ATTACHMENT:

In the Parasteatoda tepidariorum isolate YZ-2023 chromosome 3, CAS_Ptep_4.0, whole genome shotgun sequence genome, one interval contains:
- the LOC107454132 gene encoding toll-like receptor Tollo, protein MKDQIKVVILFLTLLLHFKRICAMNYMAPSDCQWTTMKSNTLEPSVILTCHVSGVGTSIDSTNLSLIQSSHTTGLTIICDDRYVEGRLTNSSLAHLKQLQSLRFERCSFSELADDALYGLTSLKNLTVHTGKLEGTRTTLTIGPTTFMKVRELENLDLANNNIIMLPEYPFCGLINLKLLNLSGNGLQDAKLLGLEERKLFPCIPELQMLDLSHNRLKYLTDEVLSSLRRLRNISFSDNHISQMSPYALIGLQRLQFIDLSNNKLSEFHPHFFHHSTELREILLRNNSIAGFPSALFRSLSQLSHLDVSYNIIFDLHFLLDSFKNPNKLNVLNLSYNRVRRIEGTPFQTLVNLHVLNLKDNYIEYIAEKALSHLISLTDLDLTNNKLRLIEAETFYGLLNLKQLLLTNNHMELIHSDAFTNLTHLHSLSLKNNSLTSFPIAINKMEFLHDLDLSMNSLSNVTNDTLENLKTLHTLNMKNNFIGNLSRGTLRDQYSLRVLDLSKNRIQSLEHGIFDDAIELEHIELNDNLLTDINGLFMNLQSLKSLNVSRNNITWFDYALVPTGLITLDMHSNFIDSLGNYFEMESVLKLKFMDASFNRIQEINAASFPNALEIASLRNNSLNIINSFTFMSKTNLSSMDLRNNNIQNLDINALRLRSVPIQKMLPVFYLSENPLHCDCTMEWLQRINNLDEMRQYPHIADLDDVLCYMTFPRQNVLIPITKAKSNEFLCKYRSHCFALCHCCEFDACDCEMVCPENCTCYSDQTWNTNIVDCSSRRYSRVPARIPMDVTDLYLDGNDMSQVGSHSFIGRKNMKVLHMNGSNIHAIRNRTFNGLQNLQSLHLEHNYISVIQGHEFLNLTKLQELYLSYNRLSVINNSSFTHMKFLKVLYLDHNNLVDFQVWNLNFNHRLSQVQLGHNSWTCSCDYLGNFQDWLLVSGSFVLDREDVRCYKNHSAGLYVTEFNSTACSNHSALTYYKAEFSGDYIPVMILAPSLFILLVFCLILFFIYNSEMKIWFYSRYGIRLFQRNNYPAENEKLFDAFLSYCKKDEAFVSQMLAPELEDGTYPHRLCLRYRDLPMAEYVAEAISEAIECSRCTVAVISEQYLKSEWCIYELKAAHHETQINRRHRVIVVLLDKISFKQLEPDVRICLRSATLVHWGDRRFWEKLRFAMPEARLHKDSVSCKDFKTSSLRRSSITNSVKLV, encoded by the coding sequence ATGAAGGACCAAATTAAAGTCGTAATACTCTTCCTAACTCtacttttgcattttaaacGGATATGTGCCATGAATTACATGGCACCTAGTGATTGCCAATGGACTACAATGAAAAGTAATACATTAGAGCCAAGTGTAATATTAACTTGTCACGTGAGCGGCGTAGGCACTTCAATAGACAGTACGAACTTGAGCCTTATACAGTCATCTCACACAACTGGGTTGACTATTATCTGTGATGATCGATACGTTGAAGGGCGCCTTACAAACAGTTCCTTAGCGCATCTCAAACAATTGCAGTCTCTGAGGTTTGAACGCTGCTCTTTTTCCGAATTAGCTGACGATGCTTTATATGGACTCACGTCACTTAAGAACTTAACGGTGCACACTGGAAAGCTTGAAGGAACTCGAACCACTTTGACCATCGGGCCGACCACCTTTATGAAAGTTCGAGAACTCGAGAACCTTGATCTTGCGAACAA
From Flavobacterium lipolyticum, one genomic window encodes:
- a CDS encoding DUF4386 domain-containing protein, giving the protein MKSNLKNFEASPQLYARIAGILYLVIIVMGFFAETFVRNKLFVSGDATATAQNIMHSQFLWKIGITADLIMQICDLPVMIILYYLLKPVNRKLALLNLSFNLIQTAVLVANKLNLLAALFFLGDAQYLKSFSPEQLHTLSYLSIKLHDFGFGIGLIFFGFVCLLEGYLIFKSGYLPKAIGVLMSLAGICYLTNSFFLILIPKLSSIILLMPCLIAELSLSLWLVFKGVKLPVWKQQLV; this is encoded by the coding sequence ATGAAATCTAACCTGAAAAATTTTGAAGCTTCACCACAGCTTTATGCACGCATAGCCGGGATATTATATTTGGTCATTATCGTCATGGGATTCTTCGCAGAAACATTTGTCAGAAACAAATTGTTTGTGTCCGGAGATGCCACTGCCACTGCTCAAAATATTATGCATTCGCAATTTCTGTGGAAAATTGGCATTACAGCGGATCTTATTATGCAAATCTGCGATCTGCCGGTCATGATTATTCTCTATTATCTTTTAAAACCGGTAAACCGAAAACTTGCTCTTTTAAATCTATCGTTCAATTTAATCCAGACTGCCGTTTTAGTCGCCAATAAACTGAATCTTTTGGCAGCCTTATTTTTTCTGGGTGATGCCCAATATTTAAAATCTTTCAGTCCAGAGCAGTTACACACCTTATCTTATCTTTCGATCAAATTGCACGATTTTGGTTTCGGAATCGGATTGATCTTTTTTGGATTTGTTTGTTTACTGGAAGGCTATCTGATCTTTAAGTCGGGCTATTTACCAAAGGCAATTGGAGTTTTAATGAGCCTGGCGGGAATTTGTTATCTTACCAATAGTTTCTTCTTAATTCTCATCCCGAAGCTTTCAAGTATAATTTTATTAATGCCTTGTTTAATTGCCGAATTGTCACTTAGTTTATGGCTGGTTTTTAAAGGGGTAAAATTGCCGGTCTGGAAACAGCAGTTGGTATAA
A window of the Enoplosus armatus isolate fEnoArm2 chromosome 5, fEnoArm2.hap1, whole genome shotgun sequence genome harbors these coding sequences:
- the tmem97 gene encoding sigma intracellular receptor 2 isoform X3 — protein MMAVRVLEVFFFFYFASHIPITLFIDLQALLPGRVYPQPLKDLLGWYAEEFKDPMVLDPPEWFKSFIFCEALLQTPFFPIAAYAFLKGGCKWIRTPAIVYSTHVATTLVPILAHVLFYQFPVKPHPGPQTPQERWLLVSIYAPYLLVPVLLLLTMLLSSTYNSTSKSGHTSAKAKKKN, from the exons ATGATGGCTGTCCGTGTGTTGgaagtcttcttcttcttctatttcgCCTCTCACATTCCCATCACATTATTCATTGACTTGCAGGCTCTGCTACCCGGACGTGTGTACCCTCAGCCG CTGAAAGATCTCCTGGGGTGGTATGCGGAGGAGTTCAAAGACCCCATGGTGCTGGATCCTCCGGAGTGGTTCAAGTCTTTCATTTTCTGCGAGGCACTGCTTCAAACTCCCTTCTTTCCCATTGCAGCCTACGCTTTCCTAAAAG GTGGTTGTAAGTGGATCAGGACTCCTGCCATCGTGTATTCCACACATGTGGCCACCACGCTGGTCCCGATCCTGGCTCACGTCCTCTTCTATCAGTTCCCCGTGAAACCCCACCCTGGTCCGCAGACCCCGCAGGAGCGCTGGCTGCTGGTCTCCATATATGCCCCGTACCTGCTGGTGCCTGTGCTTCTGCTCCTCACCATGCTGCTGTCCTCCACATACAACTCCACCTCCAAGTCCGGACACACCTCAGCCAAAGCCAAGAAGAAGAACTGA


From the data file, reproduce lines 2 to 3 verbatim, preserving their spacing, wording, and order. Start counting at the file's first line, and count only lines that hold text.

- the LOC107454132 gene encoding toll-like receptor Tollo, protein MKDQIKVVILFLTLLLHFKRICAMNYMAPSDCQWTTMKSNTLEPSVILTCHVSGVGTSIDSTNLSLIQSSHTTGLTIICDDRYVEGRLTNSSLAHLKQLQSLRFERCSFSELADDALYGLTSLKNLTVHTGKLEGTRTTLTIGPTTFMKVRELENLDLANNNIIMLPEYPFCGLINLKLLNLSGNGLQDAKLLGLEERKLFPCIPELQMLDLSHNRLKYLTDEVLSSLRRLRNISFSDNHISQMSPYALIGLQRLQFIDLSNNKLSEFHPHFFHHSTELREILLRNNSIAGFPSALFRSLSQLSHLDVSYNIIFDLHFLLDSFKNPNKLNVLNLSYNRVRRIEGTPFQTLVNLHVLNLKDNYIEYIAEKALSHLISLTDLDLTNNKLRLIEAETFYGLLNLKQLLLTNNHMELIHSDAFTNLTHLHSLSLKNNSLTSFPIAINKMEFLHDLDLSMNSLSNVTNDTLENLKTLHTLNMKNNFIGNLSRGTLRDQYSLRVLDLSKNRIQSLEHGIFDDAIELEHIELNDNLLTDINGLFMNLQSLKSLNVSRNNITWFDYALVPTGLITLDMHSNFIDSLGNYFEMESVLKLKFMDASFNRIQEINAASFPNALEIASLRNNSLNIINSFTFMSKTNLSSMDLRNNNIQNLDINALRLRSVPIQKMLPVFYLSENPLHCDCTMEWLQRINNLDEMRQYPHIADLDDVLCYMTFPRQNVLIPITKAKSNEFLCKYRSHCFALCHCCEFDACDCEMVCPENCTCYSDQTWNTNIVDCSSRRYSRVPARIPMDVTDLYLDGNDMSQVGSHSFIGRKNMKVLHMNGSNIHAIRNRTFNGLQNLQSLHLEHNYISVIQGHEFLNLTKLQELYLSYNRLSVINNSSFTHMKFLKVLYLDHNNLVDFQVWNLNFNHRLSQVQLGHNSWTCSCDYLGNFQDWLLVSGSFVLDREDVRCYKNHSAGLYVTEFNSTACSNHSALTYYKAEFSGDYIPVMILAPSLFILLVFCLILFFIYNSEMKIWFYSRYGIRLFQRNNYPAENEKLFDAFLSYCKKDEAFVSQMLAPELEDGTYPHRLCLRYRDLPMAEYVAEAISEAIECSRCTVAVISEQYLKSEWCIYELKAAHHETQINRRHRVIVVLLDKISFKQLEPDVRICLRSATLVHWGDRRFWEKLRFAMPEARLHKDSVSCKDFKTSSLRRSSITNSVKLV, encoded by the coding sequence ATGAAGGACCAAATTAAAGTCGTAATACTCTTCCTAACTCtacttttgcattttaaacGGATATGTGCCATGAATTACATGGCACCTAGTGATTGCCAATGGACTACAATGAAAAGTAATACATTAGAGCCAAGTGTAATATTAACTTGTCACGTGAGCGGCGTAGGCACTTCAATAGACAGTACGAACTTGAGCCTTATACAGTCATCTCACACAACTGGGTTGACTATTATCTGTGATGATCGATACGTTGAAGGGCGCCTTACAAACAGTTCCTTAGCGCATCTCAAACAATTGCAGTCTCTGAGGTTTGAACGCTGCTCTTTTTCCGAATTAGCTGACGATGCTTTATATGGACTCACGTCACTTAAGAACTTAACGGTGCACACTGGAAAGCTTGAAGGAACTCGAACCACTTTGACCATCGGGCCGACCACCTTTATGAAAGTTCGAGAACTCGAGAACCTTGATCTTGCGAACAA
From Flavobacterium lipolyticum, one genomic window encodes: